Constipation is a condition where bowel movements are more difficult to pass or occurs less than usual, such as only three (3) times a week. Most cases last for a short time only and do not call for any medical emergency.
What are the causes?
Constipation can be caused by numerous reasons and factors, these include a lack of fiber, dehydration, or various medications that cause constipation.
Other reasons include:
- Bowel obstruction
- Anal fissure
- Cancer in the rectum or colon
- Narrowing of the colon
- Pain medication such as codeine and hydromorphone
- Antidepressants such as amitriptyline
- Anticonvulsants such as phenytoin
- Iron supplements
- Calcium channel blocking drugs
- Aluminum-containing antacids
- Hormonal-related disorders, such as the lack of the thyroid hormone
Signs and symptoms of constipation
- Infrequent bowel movements or passage of stool
- Difficulty in passing stool, such as pain while passing stool
- Abdominal bloating
- Hard and/or small amounts of feces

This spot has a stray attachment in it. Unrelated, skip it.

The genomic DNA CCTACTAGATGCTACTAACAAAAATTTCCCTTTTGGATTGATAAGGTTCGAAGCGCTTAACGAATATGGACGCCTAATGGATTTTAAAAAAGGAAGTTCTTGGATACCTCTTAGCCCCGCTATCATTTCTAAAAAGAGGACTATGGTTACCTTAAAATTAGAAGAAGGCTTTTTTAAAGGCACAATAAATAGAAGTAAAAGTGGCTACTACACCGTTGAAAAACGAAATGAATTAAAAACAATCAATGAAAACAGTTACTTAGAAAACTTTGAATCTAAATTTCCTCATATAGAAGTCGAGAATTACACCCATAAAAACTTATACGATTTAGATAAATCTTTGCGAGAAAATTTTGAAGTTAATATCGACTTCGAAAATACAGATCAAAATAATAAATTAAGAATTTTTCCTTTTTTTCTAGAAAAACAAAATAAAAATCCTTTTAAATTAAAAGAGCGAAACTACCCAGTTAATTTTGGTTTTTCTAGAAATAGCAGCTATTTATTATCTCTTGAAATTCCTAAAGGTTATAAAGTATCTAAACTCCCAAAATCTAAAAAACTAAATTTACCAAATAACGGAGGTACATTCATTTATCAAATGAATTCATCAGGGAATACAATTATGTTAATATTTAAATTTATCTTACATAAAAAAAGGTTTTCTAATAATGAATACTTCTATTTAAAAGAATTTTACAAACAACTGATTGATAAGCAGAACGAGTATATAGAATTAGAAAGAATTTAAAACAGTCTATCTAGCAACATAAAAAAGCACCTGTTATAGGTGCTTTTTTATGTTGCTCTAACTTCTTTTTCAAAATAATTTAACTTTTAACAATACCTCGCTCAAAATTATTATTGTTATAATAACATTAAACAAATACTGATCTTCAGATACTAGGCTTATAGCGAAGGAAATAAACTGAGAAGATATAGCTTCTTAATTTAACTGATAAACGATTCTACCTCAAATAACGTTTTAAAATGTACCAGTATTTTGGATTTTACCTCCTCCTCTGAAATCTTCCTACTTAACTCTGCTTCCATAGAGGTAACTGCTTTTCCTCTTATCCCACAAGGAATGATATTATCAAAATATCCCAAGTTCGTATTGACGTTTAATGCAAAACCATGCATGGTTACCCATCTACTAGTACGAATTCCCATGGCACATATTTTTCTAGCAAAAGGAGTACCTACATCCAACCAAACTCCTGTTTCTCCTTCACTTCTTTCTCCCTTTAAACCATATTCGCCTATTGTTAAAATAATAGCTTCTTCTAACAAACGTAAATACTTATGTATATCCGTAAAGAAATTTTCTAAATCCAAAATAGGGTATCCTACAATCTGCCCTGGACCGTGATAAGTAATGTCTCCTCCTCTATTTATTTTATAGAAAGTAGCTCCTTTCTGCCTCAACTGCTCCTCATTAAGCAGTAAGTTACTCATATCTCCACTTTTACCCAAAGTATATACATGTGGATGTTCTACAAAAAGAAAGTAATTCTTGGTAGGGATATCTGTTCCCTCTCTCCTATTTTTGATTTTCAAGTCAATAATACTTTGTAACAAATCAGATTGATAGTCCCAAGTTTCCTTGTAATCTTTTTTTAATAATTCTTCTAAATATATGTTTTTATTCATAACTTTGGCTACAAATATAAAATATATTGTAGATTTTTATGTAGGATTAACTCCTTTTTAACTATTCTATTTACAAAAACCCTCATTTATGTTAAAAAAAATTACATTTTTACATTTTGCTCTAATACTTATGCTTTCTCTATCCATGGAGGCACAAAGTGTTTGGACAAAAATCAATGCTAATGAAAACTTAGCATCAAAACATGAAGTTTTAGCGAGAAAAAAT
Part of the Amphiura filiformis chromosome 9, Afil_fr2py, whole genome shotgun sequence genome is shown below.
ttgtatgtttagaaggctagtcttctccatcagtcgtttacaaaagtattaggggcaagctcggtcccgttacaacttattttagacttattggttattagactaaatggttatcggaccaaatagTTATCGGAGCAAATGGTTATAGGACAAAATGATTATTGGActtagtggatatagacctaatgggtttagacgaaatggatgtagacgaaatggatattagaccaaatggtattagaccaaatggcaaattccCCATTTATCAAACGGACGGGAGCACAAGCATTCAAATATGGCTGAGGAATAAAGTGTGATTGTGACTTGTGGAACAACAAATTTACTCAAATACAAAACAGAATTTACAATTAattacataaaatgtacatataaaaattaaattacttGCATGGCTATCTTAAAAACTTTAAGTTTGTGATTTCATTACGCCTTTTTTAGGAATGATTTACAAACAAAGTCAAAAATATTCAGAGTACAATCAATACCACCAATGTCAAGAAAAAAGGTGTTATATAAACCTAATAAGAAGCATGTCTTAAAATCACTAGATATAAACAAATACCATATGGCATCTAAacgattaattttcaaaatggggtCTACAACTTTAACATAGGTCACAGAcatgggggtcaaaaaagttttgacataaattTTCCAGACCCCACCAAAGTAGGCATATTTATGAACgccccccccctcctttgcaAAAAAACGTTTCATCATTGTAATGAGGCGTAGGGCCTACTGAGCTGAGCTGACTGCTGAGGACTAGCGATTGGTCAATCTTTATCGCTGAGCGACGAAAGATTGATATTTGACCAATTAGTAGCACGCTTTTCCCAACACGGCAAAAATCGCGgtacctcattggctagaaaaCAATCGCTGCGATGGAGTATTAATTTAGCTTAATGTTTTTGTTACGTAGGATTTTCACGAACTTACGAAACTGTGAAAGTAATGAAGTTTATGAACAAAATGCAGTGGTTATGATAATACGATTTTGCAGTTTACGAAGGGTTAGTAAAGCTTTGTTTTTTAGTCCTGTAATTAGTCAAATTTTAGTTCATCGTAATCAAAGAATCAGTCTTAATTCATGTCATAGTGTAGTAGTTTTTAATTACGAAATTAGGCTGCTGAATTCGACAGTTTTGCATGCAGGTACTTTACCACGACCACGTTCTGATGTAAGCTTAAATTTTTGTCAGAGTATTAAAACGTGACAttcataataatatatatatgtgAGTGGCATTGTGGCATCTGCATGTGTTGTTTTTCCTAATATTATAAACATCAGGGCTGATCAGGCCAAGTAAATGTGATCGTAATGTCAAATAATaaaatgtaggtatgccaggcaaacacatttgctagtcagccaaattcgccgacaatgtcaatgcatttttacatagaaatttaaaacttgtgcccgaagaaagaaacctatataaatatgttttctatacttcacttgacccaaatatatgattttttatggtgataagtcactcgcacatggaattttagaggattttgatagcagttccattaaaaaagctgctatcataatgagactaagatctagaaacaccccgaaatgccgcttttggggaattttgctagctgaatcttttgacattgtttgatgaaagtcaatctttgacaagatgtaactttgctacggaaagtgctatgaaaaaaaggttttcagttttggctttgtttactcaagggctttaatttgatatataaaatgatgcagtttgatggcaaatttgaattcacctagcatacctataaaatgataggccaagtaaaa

- Occasional diarrhea
- Anal bleeding or fissures from trauma due to hard feces
Constipation can be prevented in many ways, these include:
- Eating more fruits and vegetables
- Drinking plenty of water and fluids
- Exercising regularly
- Taking the time when you need to do a bowel movement
- Using laxatives when only advised by your doctor
- Asking your doctor if any of the prescriptions you take cause constipation
To diagnose the cause of a severe case, multiple tests may be necessary to pinpoint the cause.
Your doctor may ask you for your medical history to see any previous complications, illnesses that you’ve encountered in the past that may contribute to the reason or any prescriptions or medications that cause the condition.
Your doctor may also perform a physical examination to identify diseases. A physical examination may also identify or uncover a tight anal sphincter as the cause which makes the passing of stool more difficult.
A blood test may also be performed to determine if there is a lack of the thyroid hormone and/or calcium to see if there’s an excess of parathyroid hormone.
An x-ray scan of the abdominal region can also be performed to see the amount of material in the colon. The more visualized it is on x-ray, the more severe the constipation is.